Eight Ways to Be a Great Tenant
When you rent a property be it a house or an apartment, you become a tenant and like your landlord, when you sign the rental agreement, you are committing to certain standards of living.
If you like where you are living, if you can prove to your landlord that you are a good tenant, he/she will be more inclined to renew your contract and keep you as their perfect tenant.
1 - Read Your Tenancy Lease Thoroughly!
In all the excitement of finding somewhere to live, it is easy to overlook your lease contract, but as soon as you can, it is well worth reading it through slowly and surely to ensure that you clearly understand what your landlord is undertaking and importantly, what you have agreed to as the tenant. Any points that you do not understand must be explained by your landlord or the letting company- sooner rather than later.
It is a good idea to take photographs on the day that you move in of the condition of the property and particularly of any problem areas to ensure that you are not billed when you come to leave the property. Make sure you also read the property inventory left by the landlord.
2 - Pay Your Rent on Time
Your main commitment as a tenant is to pay your rent on the agreed day each month and not have your landlord chasing you for it – this is not only bad practice, but your landlord has better things to do and your late payment can cause 'knock on ' effects with financial commitments that they may have.
If you do have a problem looming and fear that you will not be able to pay your rent on time, do not have the 'ostrich' approach and 'bury your head in the sand' far better to notify your landlord as soon as possible to warn them of the problem in good time. Remember too that missing a month's rent is grounds for an eviction, but your landlord is human and if you have discussed problems about payment with him (her) in advance, many are understanding.
3 - Get Good Insurance
Whilst your landlord is responsible for insuring the building, insurance of its contents is down to you - the tenant. There are various insurance policies available and it is worth studying them to see which suits you best – the good news is that many policies can be bought and paid for on a monthly basis.
Tenants' insurance covers your kit from theft, fire and flood, but if you have any particular item that is especially valuable, it may have to be listed separately on the policy – best to check.
4 - Treat Your Home as Your Own
Too many renters do not care for their rented property as well as they could which is a great shame because after all it is their home! It used to be a standing joke that you could tell a rented accommodation in any street by the state of the garden! Why? Have pride in
your home and even if you do not own it, keep the garden tidy with lawns cut and inside keep everything clean and tidy as though it were your own. If you don't mind doing minor DIY jobs, tell your landlord what you have in mind first!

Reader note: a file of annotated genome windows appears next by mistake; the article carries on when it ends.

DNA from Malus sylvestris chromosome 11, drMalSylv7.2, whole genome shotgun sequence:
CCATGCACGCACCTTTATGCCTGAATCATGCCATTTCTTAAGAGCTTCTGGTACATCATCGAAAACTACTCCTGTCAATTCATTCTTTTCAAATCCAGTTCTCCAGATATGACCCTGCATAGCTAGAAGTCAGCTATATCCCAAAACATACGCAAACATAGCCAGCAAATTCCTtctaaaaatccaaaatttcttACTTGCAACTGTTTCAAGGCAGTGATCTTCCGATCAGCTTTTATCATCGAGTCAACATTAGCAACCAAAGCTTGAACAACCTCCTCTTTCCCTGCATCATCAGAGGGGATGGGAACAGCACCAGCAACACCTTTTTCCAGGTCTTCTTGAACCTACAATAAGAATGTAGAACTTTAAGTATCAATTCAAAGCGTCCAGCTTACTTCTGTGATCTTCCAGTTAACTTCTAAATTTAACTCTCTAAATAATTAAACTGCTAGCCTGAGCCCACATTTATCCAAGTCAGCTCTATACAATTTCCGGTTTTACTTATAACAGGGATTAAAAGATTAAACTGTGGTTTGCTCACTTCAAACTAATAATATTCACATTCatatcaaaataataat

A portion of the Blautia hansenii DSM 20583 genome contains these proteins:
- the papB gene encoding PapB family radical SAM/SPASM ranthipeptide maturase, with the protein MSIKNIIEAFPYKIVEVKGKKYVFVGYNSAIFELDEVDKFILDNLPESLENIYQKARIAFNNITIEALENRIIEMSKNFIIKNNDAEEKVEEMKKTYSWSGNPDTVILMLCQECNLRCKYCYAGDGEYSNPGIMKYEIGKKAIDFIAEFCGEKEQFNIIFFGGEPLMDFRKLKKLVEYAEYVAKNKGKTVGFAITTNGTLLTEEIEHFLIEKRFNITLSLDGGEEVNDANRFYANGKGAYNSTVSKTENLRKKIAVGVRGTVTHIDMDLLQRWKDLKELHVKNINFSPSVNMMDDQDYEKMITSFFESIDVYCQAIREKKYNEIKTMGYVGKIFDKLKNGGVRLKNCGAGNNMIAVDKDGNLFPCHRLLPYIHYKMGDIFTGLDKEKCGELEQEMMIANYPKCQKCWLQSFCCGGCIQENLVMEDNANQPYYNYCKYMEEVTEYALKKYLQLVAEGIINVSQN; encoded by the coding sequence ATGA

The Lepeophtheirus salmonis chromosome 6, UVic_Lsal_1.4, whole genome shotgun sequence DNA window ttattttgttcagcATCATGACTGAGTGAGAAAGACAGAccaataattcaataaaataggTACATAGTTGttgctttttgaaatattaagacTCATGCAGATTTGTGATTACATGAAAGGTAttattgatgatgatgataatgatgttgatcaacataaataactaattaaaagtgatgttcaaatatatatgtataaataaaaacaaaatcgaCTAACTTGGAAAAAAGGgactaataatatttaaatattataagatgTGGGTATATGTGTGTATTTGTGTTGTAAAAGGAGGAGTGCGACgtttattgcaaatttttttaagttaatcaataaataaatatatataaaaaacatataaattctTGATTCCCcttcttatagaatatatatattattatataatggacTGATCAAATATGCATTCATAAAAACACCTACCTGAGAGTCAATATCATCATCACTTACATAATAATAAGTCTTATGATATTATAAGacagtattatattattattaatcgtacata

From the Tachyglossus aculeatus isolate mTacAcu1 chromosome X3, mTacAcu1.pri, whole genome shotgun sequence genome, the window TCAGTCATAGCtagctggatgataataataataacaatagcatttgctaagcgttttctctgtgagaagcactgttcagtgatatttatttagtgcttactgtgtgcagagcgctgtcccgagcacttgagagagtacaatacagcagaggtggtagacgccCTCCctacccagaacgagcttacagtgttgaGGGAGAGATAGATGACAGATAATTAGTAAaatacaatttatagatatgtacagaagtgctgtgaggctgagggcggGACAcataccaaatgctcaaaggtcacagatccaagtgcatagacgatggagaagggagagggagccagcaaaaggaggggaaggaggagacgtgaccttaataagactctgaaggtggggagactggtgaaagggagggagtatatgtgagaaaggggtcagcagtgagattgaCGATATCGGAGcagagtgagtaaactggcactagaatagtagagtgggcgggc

If you have a problem with a window not opening and closing, a light that doesn't work or a boiler that gives up, tell your landlord straight away and they will get the problem fixed for you. If you have an idea of something you would like to do to improve the property such as paint the shutters, ask the landlord first – few will not appreciate your enthusiasm!
5 - Don't Be Naughty!
The tenancy agreement was drawn up in good faith and if your landlord wanted you to break it, he wouldn't have gone to the trouble of getting one written!
The main areas where tenants break the agreement is the 'no pets’ clause' by getting a cat or dog, smoking when requested not to and 'no sub-letting'. Some agreements even forbid guests staying overnight without prior agreement from the landlord … so make sure you read the small print and in all cases, if you still want to proceed, talk to your landlord and see what they think.
If you are planning a late night party check your rental agreement first as many state that tenants should be quiet after 22.00 for the sake of the neighbours – discuss your party ideas with your landlord first!
6 - Look After Your Pets Well
If you are lucky enough to have a rented property where animals are allowed, make sure you keep your accommodation as well as you can. Do not let your pet damage paintwork and keep odours at bay by vacuuming carpets regularly, washing floors and regularly changing cat litter trays. If you have a dog, go on 'Poo patrol' regularly to ensure that the garden stays in good condition.
7 - Communicate with Your Landlord
This sounds daft, but this really is important as your landlord is human and not an ogre! If anything needs maintaining or repairing, let them know in good time. It is best to send them an email for anything important as this creates a 'paper trail'. If your landlord needs access to the property for any reason, they should give you 24 hours’ notice.
8 - Leave the Property as You Found It
When it does come to the time to move on, do give your landlord plenty of notice. They might well want to show prospective tenants round the property but they must give you 24 hours’ notice each time. Spend time and effort packing up and clearing up and ensure that the property is looking every bit as good – if not better – than when you moved in and that your landlord will be unable to tell that you have been living there at all.